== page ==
The article states, "Irgun and their off-shoot, the Lochamei Herut Israel (also known as the Stern gang after its leader), became well-known for their clandestine combat methods including attacks on civilians." I believe there are several problems with this paragraph. The phrase: "[Irgun's/Stern gang] became well-known for their clandestine combat methods," but to whom did these efforts become well known? Also, I've seen a few references to Irgun/Stern gang as terrorist organizations, which make me wonder if that would be a more accurate description for this Wikipedia entry. For example, in 1947, David Ben Gurion pleaded with the British to lift martial law in Palestine as " it did not influence the terrorists or put an end to their violence." (Saul Zadka, Blood in Zion: How the Jewish Guerrillas drove the British Out of Palestine. Brassey's: London & Washington, 1995, p 4). In a meeting with Haganah, Menachem Begin, commander of the Irgun, referred to the 3 military organizations which operated in Jewish Palestine: "In fact there is here a division of roles; One organization advocates individual terrorism, the other conducts sporadic military operations and there is a third organization which prepares itself to throw its final weight to the decisive war." (Blood in Zion, p12). In 1944, members of the Jewish Agency, which long supported the British in Palestine, resolved to (according to one Jewish Agency document) "extend all the necessary aid to the [British] authorities in order to precent acts of terrror to foil their organization." (David Niv, The Irgun Zevai Leumi.Jerusalem: World Zionist Organization (Dept for Education and Culture), 1980 p. 57). Also, the phrase, "attacks on civilians," is problemmatic. Does it refer to attacks on British, Palestinian Arabs, and/or Palestinian Jews? This should be clarified.

Missing Information First, the Stern gang was also referred to as Lechi, which may be useful to include (source: Niv, The Irgun Zevai Leumi. p.3). Second, between November 6, 1944 (the Lechi assassination of Lord Moyne, British Minister of State for the Middle East), and May 1945, the Haganah imprisoned members of the Irgun, and also handed over Irgun members to the British. (source: Niv) Finally, the Haganah partnered with the Irgun for a period after July 1945, Haganah partnered with Irgun and Lechi. According to Niv, "It was then that conditions were ripe and an agreement was eventually reached for wider cooperation, to include the Haganah as well." (p 58) He later states that Haganah had a role in the bombing of the King David Hotel and the killing of 82 British men and women, and then states, "It was not, however, until years later that [Irgun] revealed the part played by the Jewish Agency and Haganah in intiating the operation." (p. 69)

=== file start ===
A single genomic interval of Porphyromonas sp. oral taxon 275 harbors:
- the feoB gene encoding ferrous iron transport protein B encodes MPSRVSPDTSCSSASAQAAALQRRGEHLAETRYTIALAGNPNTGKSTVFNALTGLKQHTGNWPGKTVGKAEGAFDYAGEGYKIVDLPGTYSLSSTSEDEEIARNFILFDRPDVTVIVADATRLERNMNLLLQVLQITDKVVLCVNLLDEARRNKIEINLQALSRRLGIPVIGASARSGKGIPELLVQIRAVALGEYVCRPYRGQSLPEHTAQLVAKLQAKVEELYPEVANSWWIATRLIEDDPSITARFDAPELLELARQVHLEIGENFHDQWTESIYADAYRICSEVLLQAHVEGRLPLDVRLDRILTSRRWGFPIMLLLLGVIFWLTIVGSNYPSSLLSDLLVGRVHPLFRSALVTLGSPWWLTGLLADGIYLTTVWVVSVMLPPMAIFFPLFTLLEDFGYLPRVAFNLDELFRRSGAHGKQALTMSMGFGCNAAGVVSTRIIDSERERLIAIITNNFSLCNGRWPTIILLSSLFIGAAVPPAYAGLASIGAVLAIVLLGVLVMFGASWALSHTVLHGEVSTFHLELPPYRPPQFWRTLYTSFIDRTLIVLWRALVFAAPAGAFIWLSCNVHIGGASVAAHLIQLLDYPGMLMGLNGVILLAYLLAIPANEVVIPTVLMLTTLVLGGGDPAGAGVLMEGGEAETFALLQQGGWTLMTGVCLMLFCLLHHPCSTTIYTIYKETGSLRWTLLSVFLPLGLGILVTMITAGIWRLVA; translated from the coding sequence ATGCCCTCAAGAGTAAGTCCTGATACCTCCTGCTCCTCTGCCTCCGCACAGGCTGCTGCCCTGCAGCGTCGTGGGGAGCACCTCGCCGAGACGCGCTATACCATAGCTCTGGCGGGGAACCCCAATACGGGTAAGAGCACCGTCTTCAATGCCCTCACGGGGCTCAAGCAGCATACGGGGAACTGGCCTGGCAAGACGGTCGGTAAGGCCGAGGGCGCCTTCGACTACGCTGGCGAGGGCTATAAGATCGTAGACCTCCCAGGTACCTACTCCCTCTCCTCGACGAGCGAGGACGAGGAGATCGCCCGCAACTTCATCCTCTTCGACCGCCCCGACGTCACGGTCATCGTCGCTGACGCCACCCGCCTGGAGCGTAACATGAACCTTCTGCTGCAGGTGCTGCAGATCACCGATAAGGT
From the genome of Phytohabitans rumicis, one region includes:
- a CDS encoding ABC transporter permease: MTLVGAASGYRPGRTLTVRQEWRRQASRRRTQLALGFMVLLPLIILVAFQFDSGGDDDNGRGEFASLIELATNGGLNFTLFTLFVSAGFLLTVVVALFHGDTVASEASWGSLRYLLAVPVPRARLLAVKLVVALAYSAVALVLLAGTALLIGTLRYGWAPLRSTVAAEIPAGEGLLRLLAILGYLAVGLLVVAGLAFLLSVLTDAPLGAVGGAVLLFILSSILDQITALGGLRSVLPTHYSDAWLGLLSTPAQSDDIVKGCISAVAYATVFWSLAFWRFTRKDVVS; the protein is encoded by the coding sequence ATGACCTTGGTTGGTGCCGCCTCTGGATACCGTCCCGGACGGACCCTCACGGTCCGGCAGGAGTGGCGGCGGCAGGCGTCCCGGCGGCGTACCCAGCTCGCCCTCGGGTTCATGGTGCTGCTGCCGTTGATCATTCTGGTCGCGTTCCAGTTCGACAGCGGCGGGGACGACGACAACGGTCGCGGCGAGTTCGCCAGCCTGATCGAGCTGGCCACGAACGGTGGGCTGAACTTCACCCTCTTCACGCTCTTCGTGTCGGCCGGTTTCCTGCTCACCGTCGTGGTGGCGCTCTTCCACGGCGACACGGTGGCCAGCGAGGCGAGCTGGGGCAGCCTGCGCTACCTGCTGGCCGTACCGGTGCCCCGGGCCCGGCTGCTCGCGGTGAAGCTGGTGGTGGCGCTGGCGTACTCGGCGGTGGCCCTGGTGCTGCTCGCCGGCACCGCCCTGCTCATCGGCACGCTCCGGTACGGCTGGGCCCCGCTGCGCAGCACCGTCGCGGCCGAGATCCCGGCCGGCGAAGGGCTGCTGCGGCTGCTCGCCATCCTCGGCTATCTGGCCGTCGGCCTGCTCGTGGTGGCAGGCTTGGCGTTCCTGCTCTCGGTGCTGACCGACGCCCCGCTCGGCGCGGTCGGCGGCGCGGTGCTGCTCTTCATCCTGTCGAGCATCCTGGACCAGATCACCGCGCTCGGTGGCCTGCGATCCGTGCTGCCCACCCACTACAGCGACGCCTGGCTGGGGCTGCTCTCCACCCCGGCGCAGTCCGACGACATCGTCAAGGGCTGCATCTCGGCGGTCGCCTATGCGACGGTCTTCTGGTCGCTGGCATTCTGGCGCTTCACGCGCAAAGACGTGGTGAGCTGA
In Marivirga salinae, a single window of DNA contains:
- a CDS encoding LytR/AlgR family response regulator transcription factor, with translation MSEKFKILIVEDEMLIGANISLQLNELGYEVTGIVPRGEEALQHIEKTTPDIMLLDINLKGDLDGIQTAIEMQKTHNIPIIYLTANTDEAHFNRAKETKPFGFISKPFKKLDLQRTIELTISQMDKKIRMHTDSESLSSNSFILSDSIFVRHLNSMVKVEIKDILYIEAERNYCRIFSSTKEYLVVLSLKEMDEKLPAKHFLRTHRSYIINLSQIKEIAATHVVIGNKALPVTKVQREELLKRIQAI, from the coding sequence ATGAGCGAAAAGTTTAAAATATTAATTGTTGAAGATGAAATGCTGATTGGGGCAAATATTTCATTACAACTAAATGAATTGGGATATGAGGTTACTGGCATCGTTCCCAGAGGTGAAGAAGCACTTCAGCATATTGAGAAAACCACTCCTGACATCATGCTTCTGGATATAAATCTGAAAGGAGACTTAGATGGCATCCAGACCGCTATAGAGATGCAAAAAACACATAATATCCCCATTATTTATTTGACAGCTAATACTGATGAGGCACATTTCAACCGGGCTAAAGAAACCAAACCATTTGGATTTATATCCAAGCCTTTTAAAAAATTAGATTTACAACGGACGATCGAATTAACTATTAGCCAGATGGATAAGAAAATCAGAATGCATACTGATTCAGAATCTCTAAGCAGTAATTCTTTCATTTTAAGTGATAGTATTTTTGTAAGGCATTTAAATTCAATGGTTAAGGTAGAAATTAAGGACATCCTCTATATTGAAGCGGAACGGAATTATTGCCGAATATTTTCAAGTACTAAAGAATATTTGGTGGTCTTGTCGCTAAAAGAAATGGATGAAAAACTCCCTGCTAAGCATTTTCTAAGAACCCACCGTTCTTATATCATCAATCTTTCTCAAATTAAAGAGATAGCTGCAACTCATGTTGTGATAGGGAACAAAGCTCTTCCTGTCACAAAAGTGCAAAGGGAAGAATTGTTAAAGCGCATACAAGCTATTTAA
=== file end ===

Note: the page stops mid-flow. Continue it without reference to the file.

As for the documents I've referenced, Zadka's book is still in print, but I'm not sure if Niv's article was ever published. (I ran across it at the British Library a few weeks ago.) I don't have the entire document, but do have many of the pages. Wilsonius 10:50, 28 March 2006 (UTC)

Irgun vs Lei in caption[edit]

פעולות האצ"ל בתל-אביב לסחיטת כסף מסוחרים תוך שימוש באמצעים אלימים, אזהרה כי ההגנה תעניש אנשים אלה. נמצא בתיק הכרוזים הגדולים מס' 13. Source: El_C 00:22, 27 April 2006 (UTC)

Terrorist acts[edit]

Please refer to the sources I mention here. El_C 00:22, 27 April 2006 (UTC)

Bad Grammar[edit]

Since the page is protected, I'll post the mistakes here:

"about attacks on Palestinian Jews, , and created the Haganah" - double commas.

"nearly all the youths and adults in the" - youths should be youth

"the Haganah created the (Palmach, or Assault Companies) the Haganah's" - misplaced parenthesis

The First Terrorist Organization Of Modern World[edit]

Yes, It was the first terrorist organization of the civillized world which laterally took the shape of IDF which is performing terrist activities nowadays in the land of Palestine and Lebanon. Abulfazl 10:45, 11 August 2006 (UTC)


NOT WRONG! —Preceding unsigned comment added by (talk) 18:11, 19 January 2009 (UTC)

Teddy Kollek[edit]

Teddy Kollek repped in Washingon in 1947-8 and helped buy weapons.--Gkklein 19:22, 5 January 2007 (UTC)

Kollek was NOT scorpion. this is a mistake. —Preceding unsigned comment added by (talk) 22:44, 29 July 2010 (UTC)

Patria disaster[edit]

Should there be mention of this incident in this article? Thanks, --Tom 17:43, 8 August 2007 (UTC)